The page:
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Group Calling For End To Captive Hunting

The Indiana Department of Natural Resources tried to shut down captive hunts, but operators filed a lawsuit in response that is still pending.

Deer

Photo: Indiana Public Media file

Several deer recently escaped a captive hunting site in Jackson County.

The Humane Society of the United States is calling on states like Indiana to put an end to captive hunting operations. These are pay-to-play shooting facilities where animals are stocked within fenced enclosures and shot for guaranteed trophies.

Anne Sterling, Midwest regional director for The Humane Society of the United States, says these captive hunt locations are breeding grounds for diseases such as chronic wasting disease– a neurological disease that is fatal to deer, elk and moose.

“A certain number of animals together in an enclosed area the risk of course of disease transmission is very high and so far Indiana has been lucky that as far as we know we haven‘t had chronic wasting disease,” she says.

A deer recently tested positive for the disease on a farm in Pennsylvania, which has sold animals to captive deer farms in Indiana, including a Jackson County facility where several deer recently escaped into the wild. The disease has not been reported in Indiana, but it has been found in 22 states in captive deer populations and also in free-ranging white-tailed deer in the Midwest.

The Indiana Department of Natural Resources tried to shut down captive hunts, but operators filed a lawsuit in response that is still pending.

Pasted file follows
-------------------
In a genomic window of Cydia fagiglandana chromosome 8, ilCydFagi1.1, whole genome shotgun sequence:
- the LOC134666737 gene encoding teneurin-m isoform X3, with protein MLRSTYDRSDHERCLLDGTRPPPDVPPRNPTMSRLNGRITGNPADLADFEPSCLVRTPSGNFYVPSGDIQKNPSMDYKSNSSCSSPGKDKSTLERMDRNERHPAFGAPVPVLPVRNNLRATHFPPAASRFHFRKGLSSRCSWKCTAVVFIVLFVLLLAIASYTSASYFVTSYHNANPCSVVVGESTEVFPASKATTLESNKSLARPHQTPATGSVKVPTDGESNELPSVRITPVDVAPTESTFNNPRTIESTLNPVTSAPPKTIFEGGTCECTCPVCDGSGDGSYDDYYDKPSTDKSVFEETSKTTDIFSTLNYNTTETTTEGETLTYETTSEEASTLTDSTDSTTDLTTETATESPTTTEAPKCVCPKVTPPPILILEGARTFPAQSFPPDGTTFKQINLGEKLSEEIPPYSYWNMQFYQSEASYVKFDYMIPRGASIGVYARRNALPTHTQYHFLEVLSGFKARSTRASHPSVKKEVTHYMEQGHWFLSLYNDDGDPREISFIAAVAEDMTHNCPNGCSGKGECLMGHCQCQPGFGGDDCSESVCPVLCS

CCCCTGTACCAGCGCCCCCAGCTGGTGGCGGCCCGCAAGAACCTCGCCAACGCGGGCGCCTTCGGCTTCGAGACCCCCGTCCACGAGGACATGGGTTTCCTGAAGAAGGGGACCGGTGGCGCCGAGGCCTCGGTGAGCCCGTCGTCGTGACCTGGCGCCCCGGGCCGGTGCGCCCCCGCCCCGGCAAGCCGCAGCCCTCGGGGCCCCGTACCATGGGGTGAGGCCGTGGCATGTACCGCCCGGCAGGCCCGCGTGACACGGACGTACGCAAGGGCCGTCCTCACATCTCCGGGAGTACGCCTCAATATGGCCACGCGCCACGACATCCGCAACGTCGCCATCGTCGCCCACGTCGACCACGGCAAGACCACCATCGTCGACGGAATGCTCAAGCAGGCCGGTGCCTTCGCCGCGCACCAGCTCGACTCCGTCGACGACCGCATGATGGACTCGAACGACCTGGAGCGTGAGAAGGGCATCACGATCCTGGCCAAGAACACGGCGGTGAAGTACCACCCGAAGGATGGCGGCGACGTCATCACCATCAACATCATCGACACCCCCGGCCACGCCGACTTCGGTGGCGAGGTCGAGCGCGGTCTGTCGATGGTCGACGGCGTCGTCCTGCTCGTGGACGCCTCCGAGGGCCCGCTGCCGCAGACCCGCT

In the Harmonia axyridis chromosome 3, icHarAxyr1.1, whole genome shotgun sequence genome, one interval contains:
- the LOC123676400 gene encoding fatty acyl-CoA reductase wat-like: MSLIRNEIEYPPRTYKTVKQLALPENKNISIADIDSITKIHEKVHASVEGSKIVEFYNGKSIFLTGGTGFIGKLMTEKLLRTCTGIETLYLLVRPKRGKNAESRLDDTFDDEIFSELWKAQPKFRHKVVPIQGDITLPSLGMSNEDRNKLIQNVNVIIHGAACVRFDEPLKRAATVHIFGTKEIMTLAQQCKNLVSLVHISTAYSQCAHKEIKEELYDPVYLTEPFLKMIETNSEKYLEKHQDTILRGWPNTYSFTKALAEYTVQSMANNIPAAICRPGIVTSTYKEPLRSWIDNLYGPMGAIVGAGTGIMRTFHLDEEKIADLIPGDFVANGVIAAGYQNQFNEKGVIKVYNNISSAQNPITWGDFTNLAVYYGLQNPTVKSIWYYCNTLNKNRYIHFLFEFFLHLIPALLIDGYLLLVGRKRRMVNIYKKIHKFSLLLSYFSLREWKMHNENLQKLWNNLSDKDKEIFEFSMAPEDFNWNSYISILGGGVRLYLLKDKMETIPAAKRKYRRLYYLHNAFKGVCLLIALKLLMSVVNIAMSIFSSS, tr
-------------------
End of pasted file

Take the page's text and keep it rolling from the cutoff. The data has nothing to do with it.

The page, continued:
Legislation to legalize captive hunting ranches and end the pending lawsuit was introduced this year, but failed to receive a hearing.

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  • http://www.facebook.com/people/Helane-Shields/100002390120130 Helane Shields

    Shooting terrified animals trapped from escape by fences never struck me as being “sportsman-like”.

    The following states and Canadian provinces are designated CWD positive: Alberta,

    Colorado, Illinois, Kansas, Maryland, Michigan, Minnesota, Missouri, Nebraska, New

    Mexico, New York, South Dakota, Utah, Virginia, West Virginia, Wisconsin,

    Wyoming, Saskatchewan, Texas and CWD recently jumped the borders into Iowa and Pennsylvania.

    Experts indicate farmed deer infected with Chronic Wasting Disease (CWD)

    pose significant risks to wild deer and elk in the same area:

    digitalcommons.unl.edu/cgi/viewcontent.cgi?article=1717 2007

    Potential for disease transmission from Fence‐Line Contact Between Wild

    and Farmed Cervids

    USDA/Agricultural Research Service (ARS) found that 86% of livestock

    inoculated with CWD prions from infected white-tailed deer went on to

    develop prion disease.

    http://www.ars.usda.gov/research/public … 115=277212

    ” . . . the species barrier from cervid to humans is prion

    strain-dependent and humans can be vulnerable to novel cervid prion strains”

    http://www.jbc.org/cgi/doi/10.1074/jbc.M110.198465

    “Our results have far-reaching implications for human health, since they
    indicate that cervid PrPSc can trigger the conversion of human PrPC
    into PrPSc, suggesting that CWD might be infectious to humans.”

    http://www.jbc.org/content/286/9/7490.full

    Hunters have developed prion diseases: http://wwwnc.cdc.gov/eid/article/10/6/0 … rticle.htm

    Back in 2004, the CDC expected CWD to manifest only as Creutzfeldt Jakob
    Disease. But Nobel Laureate Stanley Prusiner recently pointed out the
    many

    different strains of prion diseases:

    “. . . they (prions) are actually capable of

    multiplying in what he terms “alternative” shapes, with

    each shape responsible for a different type of dementia.”

    http://www.alzheimers-prions.com/pdf/JU … INER-ETAL-

    ALZHEIMERSISAPRIONDISEASE.pdf

    Helane Shields, Alton, NH hshields@tds.net http://www.alzheimers-prions.com/

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